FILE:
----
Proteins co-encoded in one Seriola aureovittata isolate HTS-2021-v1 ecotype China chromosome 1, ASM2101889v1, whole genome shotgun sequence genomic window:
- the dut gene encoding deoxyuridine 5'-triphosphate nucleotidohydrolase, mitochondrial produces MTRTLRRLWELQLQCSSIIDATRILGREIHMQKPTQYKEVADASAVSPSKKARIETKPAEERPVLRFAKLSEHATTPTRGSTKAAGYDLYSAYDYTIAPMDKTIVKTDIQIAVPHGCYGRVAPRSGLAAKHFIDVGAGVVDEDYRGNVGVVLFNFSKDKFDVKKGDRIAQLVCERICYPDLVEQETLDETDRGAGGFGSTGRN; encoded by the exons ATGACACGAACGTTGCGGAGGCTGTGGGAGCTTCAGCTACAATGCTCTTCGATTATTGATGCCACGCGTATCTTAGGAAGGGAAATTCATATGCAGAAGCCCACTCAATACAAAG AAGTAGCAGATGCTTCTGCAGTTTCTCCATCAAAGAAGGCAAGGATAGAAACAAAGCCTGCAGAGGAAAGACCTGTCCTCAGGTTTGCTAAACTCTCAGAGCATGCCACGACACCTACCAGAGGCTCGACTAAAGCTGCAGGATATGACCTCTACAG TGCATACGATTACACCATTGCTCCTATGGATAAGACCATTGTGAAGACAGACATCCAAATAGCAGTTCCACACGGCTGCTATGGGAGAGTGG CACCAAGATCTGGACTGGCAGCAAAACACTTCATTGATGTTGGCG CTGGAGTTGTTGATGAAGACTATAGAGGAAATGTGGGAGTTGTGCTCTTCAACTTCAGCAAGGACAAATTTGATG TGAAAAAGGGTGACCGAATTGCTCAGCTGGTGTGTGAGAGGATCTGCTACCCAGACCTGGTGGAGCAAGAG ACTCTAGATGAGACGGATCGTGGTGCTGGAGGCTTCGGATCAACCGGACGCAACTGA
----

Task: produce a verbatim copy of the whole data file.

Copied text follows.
Proteins co-encoded in one Seriola aureovittata isolate HTS-2021-v1 ecotype China chromosome 1, ASM2101889v1, whole genome shotgun sequence genomic window:
- the dut gene encoding deoxyuridine 5'-triphosphate nucleotidohydrolase, mitochondrial produces MTRTLRRLWELQLQCSSIIDATRILGREIHMQKPTQYKEVADASAVSPSKKARIETKPAEERPVLRFAKLSEHATTPTRGSTKAAGYDLYSAYDYTIAPMDKTIVKTDIQIAVPHGCYGRVAPRSGLAAKHFIDVGAGVVDEDYRGNVGVVLFNFSKDKFDVKKGDRIAQLVCERICYPDLVEQETLDETDRGAGGFGSTGRN; encoded by the exons ATGACACGAACGTTGCGGAGGCTGTGGGAGCTTCAGCTACAATGCTCTTCGATTATTGATGCCACGCGTATCTTAGGAAGGGAAATTCATATGCAGAAGCCCACTCAATACAAAG AAGTAGCAGATGCTTCTGCAGTTTCTCCATCAAAGAAGGCAAGGATAGAAACAAAGCCTGCAGAGGAAAGACCTGTCCTCAGGTTTGCTAAACTCTCAGAGCATGCCACGACACCTACCAGAGGCTCGACTAAAGCTGCAGGATATGACCTCTACAG TGCATACGATTACACCATTGCTCCTATGGATAAGACCATTGTGAAGACAGACATCCAAATAGCAGTTCCACACGGCTGCTATGGGAGAGTGG CACCAAGATCTGGACTGGCAGCAAAACACTTCATTGATGTTGGCG CTGGAGTTGTTGATGAAGACTATAGAGGAAATGTGGGAGTTGTGCTCTTCAACTTCAGCAAGGACAAATTTGATG TGAAAAAGGGTGACCGAATTGCTCAGCTGGTGTGTGAGAGGATCTGCTACCCAGACCTGGTGGAGCAAGAG ACTCTAGATGAGACGGATCGTGGTGCTGGAGGCTTCGGATCAACCGGACGCAACTGA